If you think that sales skills are exclusively the prerequisites of sales people, you could not be more wrong. Why? Because each of us, whatever field we are working in, is selling something sometime. You may need to sell an idea to management for a new project, to get more resources or even to adjust the time line on an existing project. Sales skills are necessary if you are in customer service functions, and let’s face it, every single person in an organization is involved with customer service, even if that is not your primary role.
If you are in a leadership role, you know the challenges of having a team. Having strong sales skills can often eliminate problems before they occur and can ease the communication path when they arise. Marketing departments use selling techniques in their materials to induce customers to buy. Ever try motivating someone to perform better, do something you want them to do or follow through and be accountable? Think about how you did this and what you said. I bet there was a lot of ‘selling’ happening.
In order to be successful, you have to sell your ideas and beliefs to all kinds of audiences and convert them totally. Hence, in order to be successful you should have, learn and nurture some basic sales skills.
What are those skills you should learn?
- Passion about what you are doing. People will never be sold on anything until they feel your passion in whatever you are selling. You should fully believe in what you are doing. This attribute always works wonders for passion, and inspires enthusiasm and trust. Whether you are asking for a promotion, selling a product, or trying to convince the team about a concept, your passion will be one of the strongest convincing factors.
- Confidence and humility. Have you ever seen a ‘know-it-all’ salesperson? Would you like to have a conversation with such a person? Of course not — it is irritating to have someone condescending talking to you. At the same time, you would not consider someone timid either. You need to strike a balance here where you come across as a confident person, yet humble enough to listen to what the other person says. A confident person inspires trust while humility builds relationships — both invaluable traits in professional associations.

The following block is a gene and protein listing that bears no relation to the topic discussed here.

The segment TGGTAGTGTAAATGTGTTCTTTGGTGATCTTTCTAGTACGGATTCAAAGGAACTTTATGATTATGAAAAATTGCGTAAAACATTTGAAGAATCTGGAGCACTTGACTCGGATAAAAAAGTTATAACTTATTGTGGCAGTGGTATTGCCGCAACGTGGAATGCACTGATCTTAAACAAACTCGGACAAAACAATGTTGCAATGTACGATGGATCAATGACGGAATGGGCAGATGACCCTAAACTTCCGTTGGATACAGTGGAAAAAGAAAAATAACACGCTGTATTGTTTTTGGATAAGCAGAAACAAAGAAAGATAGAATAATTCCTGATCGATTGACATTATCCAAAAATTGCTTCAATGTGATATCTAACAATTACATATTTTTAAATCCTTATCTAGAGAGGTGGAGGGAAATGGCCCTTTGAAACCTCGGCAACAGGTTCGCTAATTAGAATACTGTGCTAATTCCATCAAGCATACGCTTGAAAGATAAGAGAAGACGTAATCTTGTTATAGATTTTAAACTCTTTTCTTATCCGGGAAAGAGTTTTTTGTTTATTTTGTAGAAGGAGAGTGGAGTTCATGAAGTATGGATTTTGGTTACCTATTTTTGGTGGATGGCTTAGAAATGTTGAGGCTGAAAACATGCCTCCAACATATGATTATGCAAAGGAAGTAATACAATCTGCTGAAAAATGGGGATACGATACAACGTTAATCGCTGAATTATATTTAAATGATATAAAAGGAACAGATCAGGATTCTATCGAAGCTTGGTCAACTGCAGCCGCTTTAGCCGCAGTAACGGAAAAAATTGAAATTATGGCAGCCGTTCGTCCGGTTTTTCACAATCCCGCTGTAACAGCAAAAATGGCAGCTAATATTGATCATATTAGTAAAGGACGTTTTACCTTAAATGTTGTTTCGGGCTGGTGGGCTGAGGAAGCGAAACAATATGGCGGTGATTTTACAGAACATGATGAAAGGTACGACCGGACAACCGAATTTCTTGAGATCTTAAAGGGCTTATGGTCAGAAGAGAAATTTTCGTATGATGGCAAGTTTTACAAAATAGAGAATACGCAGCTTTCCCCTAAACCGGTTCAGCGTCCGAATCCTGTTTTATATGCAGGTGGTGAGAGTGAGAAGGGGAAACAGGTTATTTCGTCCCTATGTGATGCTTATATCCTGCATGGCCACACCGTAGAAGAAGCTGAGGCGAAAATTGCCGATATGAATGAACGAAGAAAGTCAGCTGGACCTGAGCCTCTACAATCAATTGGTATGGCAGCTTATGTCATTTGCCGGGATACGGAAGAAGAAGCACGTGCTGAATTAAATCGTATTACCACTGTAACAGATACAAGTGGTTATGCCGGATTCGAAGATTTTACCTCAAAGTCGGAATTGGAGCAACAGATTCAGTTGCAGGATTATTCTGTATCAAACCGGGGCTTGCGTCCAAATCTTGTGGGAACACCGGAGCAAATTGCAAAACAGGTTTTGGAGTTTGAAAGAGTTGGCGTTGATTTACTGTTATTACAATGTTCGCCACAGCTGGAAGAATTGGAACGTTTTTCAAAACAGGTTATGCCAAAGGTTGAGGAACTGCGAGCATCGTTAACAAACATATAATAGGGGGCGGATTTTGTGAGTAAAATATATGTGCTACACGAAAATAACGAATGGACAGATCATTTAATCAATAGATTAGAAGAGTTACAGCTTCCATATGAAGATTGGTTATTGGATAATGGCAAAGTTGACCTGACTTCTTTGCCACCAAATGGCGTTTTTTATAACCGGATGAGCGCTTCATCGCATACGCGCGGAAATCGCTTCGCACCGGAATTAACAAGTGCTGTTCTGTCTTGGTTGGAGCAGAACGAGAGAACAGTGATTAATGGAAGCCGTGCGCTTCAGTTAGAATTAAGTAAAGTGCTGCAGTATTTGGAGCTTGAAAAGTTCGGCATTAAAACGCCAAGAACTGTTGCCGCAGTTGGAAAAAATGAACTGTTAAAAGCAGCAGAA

- Ability to swim against the current. Very often certain concepts are not immediately accepted and recognized for their intrinsic value. In such cases, you are faced with strong opposition. An excellent sales trait here is the ability to swim against the current until you are able to get your point across. You need to be able to believe in yourself when all others around you — and often these are people who matter — say you are wrong.
- Perseverance. History is witness that many good ideas failed miserably in the beginning. Perseverance is another golden attribute that changes failure into success. You should develop a ‘never give up’ attitude, which is highly infectious in the long run, and which is bound to build a long list of admirers and followers.
- Bonding. Inter-personal relationships, networking, team building are all different types of bonding. This is a trait that should be cultivated carefully for bonding is what will promote you when you are at the peak or at the bottom.
- Listening skill. If there is one communication skill that we all should learn to do better it’s listening. This type of listening is to listen to understand, not to formulate your responses before they are finished or listening to convince the other person. You have to learn to listen to understand.
- Empathy. When someone has a problem or says no, instead of attempting to convince them they are wrong, have empathy. Ask questions to identify the situation as they see it. Empathy goes a long way towards building a bond.
- Think beyond the obvious. Great influencers are always thinking beyond what is right in front of them or what they are hearing from someone. What might they not be sharing? What are other possibilities not yet mentioned?
- Pack away your ego or need to be right. I often tell my clients what matters to me is that I get my needs met, and if I have to grovel or skin my needs to do that, my ego can take it. Who cares if you are right and they are wrong? Having a big ego or demonstrating you are always correct will never influence anyone.
We think of sales skills as abilities that only sales professionals need to learn. That is simply not true. As you look at the list, you will see that these include areas of expertise that not only can be further developed in all of us, but we all use each and every day as we interface with others. No matter what your role or areas of responsibility, learning and applying these competencies will help you get what you want more often.
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